There is a new web site on the internet that has over 120 million records relating to at least 40 million unique identities from data that has been traded between criminals over the last 4 years. Lucid Intelligence (www.lucidintelligence.com) has gathered personal information including credit card details, bank account numbers, PINs and telephone numbers available to criminal elements prepared to pay the bill.
The web site is not there to sell this data but to give citizens the opportunity to find out whether they might be at risk to on-line identity theft. They can find out if they are on the database for free, but then it costs you $16 to find out exactly what data Lucid has captured about you over the internet. In some cases they may even tell you how it was obtained.
The Lucid web site lists the three people behind its incarnation, Colin Holder who retired from the Metropolitan Police as a detective sergeant after 30 years service. In later years Colin specialised in fraud and identity theft. Jack Richardson is the data base specialist who has worked his time in the healthcare, leisure and banking sectors. The third member of the founding team also comes from the Metropolitan Fraud Squad, Tim Harvey who became Detective Superintendent in charge of all operational fraud squad teams retired from his policing activities in 2006.
So first there are two questions, where did the data come from and for what is it going to be used, for $16 can I get the info on my chosen target? Of course some information such as credit card numbers is reported to be openly available for less than $1. Then one has to ask about the site itself, should the Information Commissioner (in the UK for example) allow a database with 120 million stolen records? Apparently about 4 million UK citizens are on identity risk from this data.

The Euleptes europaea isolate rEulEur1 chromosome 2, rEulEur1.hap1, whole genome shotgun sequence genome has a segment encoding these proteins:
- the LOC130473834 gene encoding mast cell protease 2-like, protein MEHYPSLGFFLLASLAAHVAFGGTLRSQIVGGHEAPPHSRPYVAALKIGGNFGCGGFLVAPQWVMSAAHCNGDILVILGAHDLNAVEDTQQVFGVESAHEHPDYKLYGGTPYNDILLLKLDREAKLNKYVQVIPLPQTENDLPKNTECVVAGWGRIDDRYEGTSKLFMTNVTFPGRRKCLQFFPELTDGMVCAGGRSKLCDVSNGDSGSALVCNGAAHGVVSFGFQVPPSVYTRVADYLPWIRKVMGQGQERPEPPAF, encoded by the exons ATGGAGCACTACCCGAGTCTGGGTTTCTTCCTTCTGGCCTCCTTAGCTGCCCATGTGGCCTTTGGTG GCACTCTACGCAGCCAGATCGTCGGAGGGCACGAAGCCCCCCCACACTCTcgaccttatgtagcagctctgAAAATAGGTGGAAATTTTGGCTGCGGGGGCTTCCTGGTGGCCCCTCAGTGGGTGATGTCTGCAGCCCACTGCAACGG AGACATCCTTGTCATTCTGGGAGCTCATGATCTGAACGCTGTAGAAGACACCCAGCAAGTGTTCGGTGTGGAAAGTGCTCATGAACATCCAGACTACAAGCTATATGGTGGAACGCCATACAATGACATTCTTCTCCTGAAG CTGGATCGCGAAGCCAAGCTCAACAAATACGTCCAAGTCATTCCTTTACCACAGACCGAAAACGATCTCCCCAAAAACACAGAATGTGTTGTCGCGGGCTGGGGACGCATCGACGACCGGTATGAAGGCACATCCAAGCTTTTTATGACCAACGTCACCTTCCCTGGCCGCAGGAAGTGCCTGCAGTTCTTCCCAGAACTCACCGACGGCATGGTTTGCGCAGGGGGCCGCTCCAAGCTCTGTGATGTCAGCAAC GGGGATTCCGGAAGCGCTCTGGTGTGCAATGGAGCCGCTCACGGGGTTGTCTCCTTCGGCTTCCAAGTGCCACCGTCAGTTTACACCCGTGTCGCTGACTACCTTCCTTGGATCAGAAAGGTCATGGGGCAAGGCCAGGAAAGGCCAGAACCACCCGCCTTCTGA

According to Lucid all the data on their site has been in criminal hands and has been put up for sale on the internet. Apparently files are sometimes made available from web sites posing as 'marketing sites', these sites are like a one stop shop for spammers and phishing perpetrators. The owners of the site have been collecting the data from sites such as bulletin boards and chat rooms. In addition the data has been obtained from black market FTP sites, which are apparently the virtual street corners of the cyberspace world.
The shear size of the data base makes you want to draw breath, 120 million records, gathered presumably over the last 4 years. But then you really need to know the sensitivity of the data in relation to what people freely make available. Facebook and other social sites for example carry an unbelievable amount of what can only be described as personal information. Just last month MI5 made it be known that candidates for jobs in intelligence will be disqualified if they have a Facebook or similar presence. Perhaps just a little confusing to hear the new boss of MI6 Sir John Sawers was starring on Facebook courtesy of his wife's profile on the site.
As for the matter of phishing where a perpetrator persuades you to link to a bogus site representing your bank or eBay or something similar to get your user name and password, well I would have to say that in my opinion it is easy to get caught. Some of these phishing sites are unbelievably smart and even the brightest may be lulled into the web of deceit. In the world of the internet you always need to be on guard and who can honestly say that they never slip up?
David Everett – Smartcard & Identity News